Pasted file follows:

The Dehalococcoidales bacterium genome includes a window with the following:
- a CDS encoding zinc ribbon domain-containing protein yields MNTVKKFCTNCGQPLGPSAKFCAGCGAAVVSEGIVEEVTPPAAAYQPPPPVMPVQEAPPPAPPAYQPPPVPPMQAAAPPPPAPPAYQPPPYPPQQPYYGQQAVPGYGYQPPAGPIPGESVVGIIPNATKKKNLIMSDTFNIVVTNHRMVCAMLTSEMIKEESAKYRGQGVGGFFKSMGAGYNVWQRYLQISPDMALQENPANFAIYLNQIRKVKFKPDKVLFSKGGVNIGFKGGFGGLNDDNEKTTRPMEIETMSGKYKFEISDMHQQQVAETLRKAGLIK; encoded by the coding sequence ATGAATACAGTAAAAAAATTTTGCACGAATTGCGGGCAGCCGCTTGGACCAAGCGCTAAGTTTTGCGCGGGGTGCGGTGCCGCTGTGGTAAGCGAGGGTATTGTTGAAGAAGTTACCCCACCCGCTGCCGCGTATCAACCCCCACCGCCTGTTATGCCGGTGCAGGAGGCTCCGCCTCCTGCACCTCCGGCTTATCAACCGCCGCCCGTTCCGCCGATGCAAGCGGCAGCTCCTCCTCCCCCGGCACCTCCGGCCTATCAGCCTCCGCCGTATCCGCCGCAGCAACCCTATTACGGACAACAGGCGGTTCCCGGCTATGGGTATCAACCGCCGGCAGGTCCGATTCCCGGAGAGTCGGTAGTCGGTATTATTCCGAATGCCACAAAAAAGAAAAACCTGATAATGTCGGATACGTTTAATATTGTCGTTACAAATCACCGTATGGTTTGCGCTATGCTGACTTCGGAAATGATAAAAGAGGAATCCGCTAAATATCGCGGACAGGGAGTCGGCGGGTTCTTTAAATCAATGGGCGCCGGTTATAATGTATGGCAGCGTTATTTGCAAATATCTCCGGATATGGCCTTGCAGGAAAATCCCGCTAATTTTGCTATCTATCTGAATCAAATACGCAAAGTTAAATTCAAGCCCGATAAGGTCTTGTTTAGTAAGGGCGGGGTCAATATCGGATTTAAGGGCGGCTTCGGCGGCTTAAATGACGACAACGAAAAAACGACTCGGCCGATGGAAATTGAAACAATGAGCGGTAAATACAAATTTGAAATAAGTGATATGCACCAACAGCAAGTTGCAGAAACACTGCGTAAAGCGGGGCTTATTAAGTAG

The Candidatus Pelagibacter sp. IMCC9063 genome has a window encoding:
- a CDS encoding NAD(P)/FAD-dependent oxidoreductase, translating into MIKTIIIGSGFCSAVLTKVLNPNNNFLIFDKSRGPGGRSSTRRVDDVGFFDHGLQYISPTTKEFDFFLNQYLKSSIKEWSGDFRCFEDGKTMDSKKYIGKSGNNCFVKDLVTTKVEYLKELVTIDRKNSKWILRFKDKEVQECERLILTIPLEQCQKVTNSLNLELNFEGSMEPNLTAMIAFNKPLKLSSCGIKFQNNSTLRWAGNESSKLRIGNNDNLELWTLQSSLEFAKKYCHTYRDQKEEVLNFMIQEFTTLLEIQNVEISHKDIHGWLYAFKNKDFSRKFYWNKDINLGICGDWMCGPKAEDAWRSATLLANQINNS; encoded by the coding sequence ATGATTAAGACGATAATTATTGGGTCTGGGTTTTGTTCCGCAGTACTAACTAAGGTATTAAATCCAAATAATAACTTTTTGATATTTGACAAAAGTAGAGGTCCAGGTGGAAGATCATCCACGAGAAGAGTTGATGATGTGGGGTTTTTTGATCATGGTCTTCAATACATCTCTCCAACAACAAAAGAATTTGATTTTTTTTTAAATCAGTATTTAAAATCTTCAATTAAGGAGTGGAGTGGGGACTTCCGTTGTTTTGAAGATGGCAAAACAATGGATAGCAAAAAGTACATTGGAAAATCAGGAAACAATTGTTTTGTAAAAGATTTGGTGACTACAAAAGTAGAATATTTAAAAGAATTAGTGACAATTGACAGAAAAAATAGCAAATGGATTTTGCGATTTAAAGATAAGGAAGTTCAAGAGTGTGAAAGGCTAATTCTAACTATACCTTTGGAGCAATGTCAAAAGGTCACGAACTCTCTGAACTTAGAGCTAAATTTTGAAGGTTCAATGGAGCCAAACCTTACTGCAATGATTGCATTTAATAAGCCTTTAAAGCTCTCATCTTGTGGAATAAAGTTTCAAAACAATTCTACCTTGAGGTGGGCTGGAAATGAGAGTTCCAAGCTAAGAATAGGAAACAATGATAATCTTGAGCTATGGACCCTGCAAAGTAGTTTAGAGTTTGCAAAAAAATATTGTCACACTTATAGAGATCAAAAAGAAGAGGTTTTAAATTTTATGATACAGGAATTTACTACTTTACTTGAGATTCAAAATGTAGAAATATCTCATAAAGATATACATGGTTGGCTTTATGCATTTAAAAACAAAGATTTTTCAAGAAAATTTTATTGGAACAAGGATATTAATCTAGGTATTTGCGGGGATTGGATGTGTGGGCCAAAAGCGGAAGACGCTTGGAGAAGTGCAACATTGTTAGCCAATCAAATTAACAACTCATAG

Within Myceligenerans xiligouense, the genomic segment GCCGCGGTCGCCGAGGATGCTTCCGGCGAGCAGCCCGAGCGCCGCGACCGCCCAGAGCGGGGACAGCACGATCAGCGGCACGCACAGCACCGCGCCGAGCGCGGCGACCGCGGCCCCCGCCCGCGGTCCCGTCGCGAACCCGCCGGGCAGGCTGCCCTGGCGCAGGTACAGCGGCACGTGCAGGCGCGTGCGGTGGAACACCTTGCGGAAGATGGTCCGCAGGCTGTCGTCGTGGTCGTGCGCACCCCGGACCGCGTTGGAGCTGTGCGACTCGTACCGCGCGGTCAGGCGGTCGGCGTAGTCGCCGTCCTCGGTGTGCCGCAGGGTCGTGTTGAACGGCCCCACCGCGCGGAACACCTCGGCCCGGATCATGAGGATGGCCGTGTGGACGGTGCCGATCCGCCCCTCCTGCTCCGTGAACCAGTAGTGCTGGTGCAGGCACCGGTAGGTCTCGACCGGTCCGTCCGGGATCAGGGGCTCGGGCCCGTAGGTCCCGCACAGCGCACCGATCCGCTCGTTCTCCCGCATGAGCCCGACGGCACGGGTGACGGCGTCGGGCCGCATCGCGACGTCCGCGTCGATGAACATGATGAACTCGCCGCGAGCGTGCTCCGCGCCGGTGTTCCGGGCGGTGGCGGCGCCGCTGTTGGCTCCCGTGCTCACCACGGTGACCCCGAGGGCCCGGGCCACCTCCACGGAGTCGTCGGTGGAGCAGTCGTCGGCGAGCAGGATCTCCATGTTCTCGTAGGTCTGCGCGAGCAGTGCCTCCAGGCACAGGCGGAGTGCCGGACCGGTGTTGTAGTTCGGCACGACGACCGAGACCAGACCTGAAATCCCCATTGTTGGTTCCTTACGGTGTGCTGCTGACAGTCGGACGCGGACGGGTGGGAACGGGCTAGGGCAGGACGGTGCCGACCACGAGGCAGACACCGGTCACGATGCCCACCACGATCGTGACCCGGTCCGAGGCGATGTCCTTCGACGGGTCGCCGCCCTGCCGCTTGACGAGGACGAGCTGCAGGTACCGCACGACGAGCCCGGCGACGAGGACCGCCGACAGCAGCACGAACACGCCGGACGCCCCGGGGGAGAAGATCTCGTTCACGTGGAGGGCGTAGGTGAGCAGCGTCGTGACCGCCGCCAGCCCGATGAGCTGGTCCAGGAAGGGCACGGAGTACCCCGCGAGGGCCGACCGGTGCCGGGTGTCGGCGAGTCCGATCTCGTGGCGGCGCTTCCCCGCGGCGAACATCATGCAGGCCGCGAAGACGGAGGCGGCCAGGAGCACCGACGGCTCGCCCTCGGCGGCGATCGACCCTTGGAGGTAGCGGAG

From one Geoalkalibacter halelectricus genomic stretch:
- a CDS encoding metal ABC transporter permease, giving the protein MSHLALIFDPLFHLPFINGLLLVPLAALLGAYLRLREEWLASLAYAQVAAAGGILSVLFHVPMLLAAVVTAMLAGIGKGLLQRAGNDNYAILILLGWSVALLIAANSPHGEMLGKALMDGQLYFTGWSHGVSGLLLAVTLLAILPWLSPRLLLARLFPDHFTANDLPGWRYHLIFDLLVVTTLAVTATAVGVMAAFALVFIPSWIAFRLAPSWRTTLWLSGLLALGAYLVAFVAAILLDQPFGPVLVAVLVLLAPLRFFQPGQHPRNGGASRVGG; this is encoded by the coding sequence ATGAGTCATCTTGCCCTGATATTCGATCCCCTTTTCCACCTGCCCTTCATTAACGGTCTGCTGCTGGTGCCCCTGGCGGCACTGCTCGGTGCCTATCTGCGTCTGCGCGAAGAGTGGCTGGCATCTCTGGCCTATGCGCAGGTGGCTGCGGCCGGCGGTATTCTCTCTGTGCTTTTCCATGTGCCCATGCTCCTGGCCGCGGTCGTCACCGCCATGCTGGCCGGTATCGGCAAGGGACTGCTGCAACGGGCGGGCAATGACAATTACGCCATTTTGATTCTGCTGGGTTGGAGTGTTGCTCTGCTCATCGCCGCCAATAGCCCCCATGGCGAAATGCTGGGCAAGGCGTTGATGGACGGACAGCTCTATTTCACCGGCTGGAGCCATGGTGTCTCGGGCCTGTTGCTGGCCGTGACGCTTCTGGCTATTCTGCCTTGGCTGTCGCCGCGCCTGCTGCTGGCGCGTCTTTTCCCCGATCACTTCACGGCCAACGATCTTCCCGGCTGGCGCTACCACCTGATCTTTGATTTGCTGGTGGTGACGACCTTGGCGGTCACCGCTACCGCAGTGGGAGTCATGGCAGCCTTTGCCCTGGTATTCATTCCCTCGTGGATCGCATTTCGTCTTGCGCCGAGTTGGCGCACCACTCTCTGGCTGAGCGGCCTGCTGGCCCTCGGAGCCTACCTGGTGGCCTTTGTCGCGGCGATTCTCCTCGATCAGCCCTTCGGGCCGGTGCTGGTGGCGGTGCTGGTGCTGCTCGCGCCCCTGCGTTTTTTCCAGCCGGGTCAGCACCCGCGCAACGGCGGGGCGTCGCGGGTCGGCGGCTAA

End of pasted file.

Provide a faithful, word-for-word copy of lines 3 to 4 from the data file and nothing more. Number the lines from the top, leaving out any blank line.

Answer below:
The Candidatus Pelagibacter sp. IMCC9063 genome has a window encoding:
- a CDS encoding NAD(P)/FAD-dependent oxidoreductase, translating into MIKTIIIGSGFCSAVLTKVLNPNNNFLIFDKSRGPGGRSSTRRVDDVGFFDHGLQYISPTTKEFDFFLNQYLKSSIKEWSGDFRCFEDGKTMDSKKYIGKSGNNCFVKDLVTTKVEYLKELVTIDRKNSKWILRFKDKEVQECERLILTIPLEQCQKVTNSLNLELNFEGSMEPNLTAMIAFNKPLKLSSCGIKFQNNSTLRWAGNESSKLRIGNNDNLELWTLQSSLEFAKKYCHTYRDQKEEVLNFMIQEFTTLLEIQNVEISHKDIHGWLYAFKNKDFSRKFYWNKDINLGICGDWMCGPKAEDAWRSATLLANQINNS; encoded by the coding sequence ATGATTAAGACGATAATTATTGGGTCTGGGTTTTGTTCCGCAGTACTAACTAAGGTATTAAATCCAAATAATAACTTTTTGATATTTGACAAAAGTAGAGGTCCAGGTGGAAGATCATCCACGAGAAGAGTTGATGATGTGGGGTTTTTTGATCATGGTCTTCAATACATCTCTCCAACAACAAAAGAATTTGATTTTTTTTTAAATCAGTATTTAAAATCTTCAATTAAGGAGTGGAGTGGGGACTTCCGTTGTTTTGAAGATGGCAAAACAATGGATAGCAAAAAGTACATTGGAAAATCAGGAAACAATTGTTTTGTAAAAGATTTGGTGACTACAAAAGTAGAATATTTAAAAGAATTAGTGACAATTGACAGAAAAAATAGCAAATGGATTTTGCGATTTAAAGATAAGGAAGTTCAAGAGTGTGAAAGGCTAATTCTAACTATACCTTTGGAGCAATGTCAAAAGGTCACGAACTCTCTGAACTTAGAGCTAAATTTTGAAGGTTCAATGGAGCCAAACCTTACTGCAATGATTGCATTTAATAAGCCTTTAAAGCTCTCATCTTGTGGAATAAAGTTTCAAAACAATTCTACCTTGAGGTGGGCTGGAAATGAGAGTTCCAAGCTAAGAATAGGAAACAATGATAATCTTGAGCTATGGACCCTGCAAAGTAGTTTAGAGTTTGCAAAAAAATATTGTCACACTTATAGAGATCAAAAAGAAGAGGTTTTAAATTTTATGATACAGGAATTTACTACTTTACTTGAGATTCAAAATGTAGAAATATCTCATAAAGATATACATGGTTGGCTTTATGCATTTAAAAACAAAGATTTTTCAAGAAAATTTTATTGGAACAAGGATATTAATCTAGGTATTTGCGGGGATTGGATGTGTGGGCCAAAAGCGGAAGACGCTTGGAGAAGTGCAACATTGTTAGCCAATCAAATTAACAACTCATAG